Environmental Protection Agency Narragansett Bay Commission University of Rhode Island Office of Marine Programs

Estuarine Science

Planktonic Community

1. What is plankton?
2. How do we investigate plankton?
3. Why are plankton important to the biological community of estuaries?
4. What types of plankton live in Narragansett Bay?


1. What is plankton?

Plankton are organisms that live in the water. They are carried by waves, tides and currents. Their name comes from the Greek word "planktos" meaning drifter. Plankton come in many different shapes and sizes. They are grouped into two categories: plants (phytoplankton) and animals (zooplankton).

     
Radiolarian     Young Medusa
(Click for larger image)

Phytoplankton are tiny, microscopic plants and bacteria. They don't have roots, stems or leaves like land plants. They look more like oblong beads or tiny spiky balls. Like land plants, phytoplankton need light in order to grow. Thus, they are usually found in the shallow surface waters. They can range in size from 0.001mm to 1cm.

Examples of Phytoplankton
(©Jan Rines)
Ceratium fusus
Thalassiosira spp.
(Click for larger images)

Zooplankton range in size from tiny microscopic organisms such as protozoans and rotifers, to larger plankton called macroplankton such jellyfish, shrimp, and fish larvae. They are not dependent upon light for food like phytoplankton. Some zooplankton move under their own power. They migrate towards the surface water at night to feed on phytoplankton or small zooplankton. They sink to deeper waters during the day to avoid being eaten by larger animals. They can range in size from 0.02mm to 15 or 16cm.

     
Helicostomella subulata
(length: 0.1mm)
     Rotifer
(length: 0.5mm)
(Click for larger image)

Plankton are very sensitive to changes in the quality of the water. They help to tell us about the environmental conditions within our estuaries. Phytoplankton need light and nutrients to live. The phytoplankton population may grow rapidly if the water temperature rises and there are lots of nutrients. These dense "blooms" can change the color of the seawater so much that it can be seen from space. They may hurt the environment since they block the sunlight from reaching the bottom in shallow areas. During these blooms, the phytoplankton die and sink to the bottom where they decompose. This process uses up oxygen in the bottom waters where fish, lobsters, crabs and other animals live. The following picture was taken from space using a satellite. It shows a large phytoplankton bloom in the Baltic Sea, near Sweden and Poland, coloring its surface waters turquoise. The land is brownish-green and the clouds appear as white streaks.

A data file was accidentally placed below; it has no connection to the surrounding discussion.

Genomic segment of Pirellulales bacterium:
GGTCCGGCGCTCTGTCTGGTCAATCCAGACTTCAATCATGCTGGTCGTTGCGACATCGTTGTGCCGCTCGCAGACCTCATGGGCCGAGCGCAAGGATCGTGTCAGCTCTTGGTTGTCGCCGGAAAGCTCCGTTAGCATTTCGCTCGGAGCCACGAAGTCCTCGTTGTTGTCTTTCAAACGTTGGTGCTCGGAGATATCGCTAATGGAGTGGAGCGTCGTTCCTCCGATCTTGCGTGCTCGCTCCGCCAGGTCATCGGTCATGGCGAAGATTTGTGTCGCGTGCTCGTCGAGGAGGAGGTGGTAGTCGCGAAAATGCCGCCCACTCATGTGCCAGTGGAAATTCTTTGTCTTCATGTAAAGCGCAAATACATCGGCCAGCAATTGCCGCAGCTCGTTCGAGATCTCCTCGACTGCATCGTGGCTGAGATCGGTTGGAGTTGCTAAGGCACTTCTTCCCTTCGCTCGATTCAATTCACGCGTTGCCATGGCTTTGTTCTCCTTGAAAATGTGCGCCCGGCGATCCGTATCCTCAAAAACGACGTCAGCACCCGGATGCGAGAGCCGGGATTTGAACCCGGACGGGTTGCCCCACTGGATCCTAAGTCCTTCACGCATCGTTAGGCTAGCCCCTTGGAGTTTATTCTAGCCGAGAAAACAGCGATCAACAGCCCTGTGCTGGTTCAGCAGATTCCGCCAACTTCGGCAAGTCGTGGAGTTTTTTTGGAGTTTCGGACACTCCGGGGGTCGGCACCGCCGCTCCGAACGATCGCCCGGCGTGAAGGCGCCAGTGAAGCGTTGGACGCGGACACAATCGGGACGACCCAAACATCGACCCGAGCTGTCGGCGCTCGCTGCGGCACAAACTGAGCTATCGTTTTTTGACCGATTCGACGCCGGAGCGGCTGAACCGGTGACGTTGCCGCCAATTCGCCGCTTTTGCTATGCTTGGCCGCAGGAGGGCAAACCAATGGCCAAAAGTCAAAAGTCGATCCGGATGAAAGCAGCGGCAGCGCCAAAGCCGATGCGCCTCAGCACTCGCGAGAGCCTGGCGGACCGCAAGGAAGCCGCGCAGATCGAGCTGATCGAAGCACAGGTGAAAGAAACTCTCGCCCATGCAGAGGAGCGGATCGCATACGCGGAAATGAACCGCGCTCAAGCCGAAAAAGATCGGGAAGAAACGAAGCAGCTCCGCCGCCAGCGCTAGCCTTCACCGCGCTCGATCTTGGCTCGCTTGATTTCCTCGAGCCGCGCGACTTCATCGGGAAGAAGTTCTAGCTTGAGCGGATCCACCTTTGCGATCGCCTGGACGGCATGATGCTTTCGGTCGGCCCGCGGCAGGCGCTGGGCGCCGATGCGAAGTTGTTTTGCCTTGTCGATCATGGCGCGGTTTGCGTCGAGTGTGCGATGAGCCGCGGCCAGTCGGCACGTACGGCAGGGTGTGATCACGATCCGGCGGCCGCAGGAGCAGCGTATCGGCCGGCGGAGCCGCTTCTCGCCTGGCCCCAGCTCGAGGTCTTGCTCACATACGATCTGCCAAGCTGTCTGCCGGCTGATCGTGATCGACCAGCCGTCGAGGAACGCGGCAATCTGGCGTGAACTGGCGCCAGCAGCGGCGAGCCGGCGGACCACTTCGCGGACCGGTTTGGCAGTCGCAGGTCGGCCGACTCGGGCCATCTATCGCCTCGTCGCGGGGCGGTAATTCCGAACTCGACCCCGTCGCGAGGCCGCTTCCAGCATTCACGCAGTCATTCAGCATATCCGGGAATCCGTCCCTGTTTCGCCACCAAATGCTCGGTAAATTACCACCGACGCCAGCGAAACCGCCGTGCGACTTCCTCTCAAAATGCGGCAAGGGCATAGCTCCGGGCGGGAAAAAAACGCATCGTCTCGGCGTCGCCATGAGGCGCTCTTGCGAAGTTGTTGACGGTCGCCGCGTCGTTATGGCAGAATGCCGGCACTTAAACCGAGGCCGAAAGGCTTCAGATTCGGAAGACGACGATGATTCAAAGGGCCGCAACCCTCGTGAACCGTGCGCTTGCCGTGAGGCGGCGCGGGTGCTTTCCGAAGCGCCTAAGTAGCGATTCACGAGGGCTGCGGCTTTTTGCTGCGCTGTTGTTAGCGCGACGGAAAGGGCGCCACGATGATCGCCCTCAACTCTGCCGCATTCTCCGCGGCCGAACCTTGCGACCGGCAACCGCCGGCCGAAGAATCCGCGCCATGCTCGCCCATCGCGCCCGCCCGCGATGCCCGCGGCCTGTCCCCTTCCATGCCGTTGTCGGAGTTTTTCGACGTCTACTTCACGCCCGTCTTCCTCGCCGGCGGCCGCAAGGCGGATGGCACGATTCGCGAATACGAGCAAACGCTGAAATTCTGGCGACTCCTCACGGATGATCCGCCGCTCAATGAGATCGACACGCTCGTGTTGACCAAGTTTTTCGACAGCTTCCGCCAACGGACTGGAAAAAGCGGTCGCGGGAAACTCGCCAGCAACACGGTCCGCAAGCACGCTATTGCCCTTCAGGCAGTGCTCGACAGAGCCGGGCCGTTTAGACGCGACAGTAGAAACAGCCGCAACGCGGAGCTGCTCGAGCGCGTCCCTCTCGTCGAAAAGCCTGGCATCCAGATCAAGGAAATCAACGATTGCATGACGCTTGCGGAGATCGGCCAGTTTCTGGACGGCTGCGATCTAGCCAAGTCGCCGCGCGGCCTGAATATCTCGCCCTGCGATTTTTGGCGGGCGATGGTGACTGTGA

Phytoplankton Bloom in the Baltic Sea
(Click for larger image)


1. What is plankton?
2. How do we investigate plankton?
3. Why are plankton important to the biological community of estuaries?
4. What types of plankton live in Narragansett Bay?


(Image credits are listed in Image Index)

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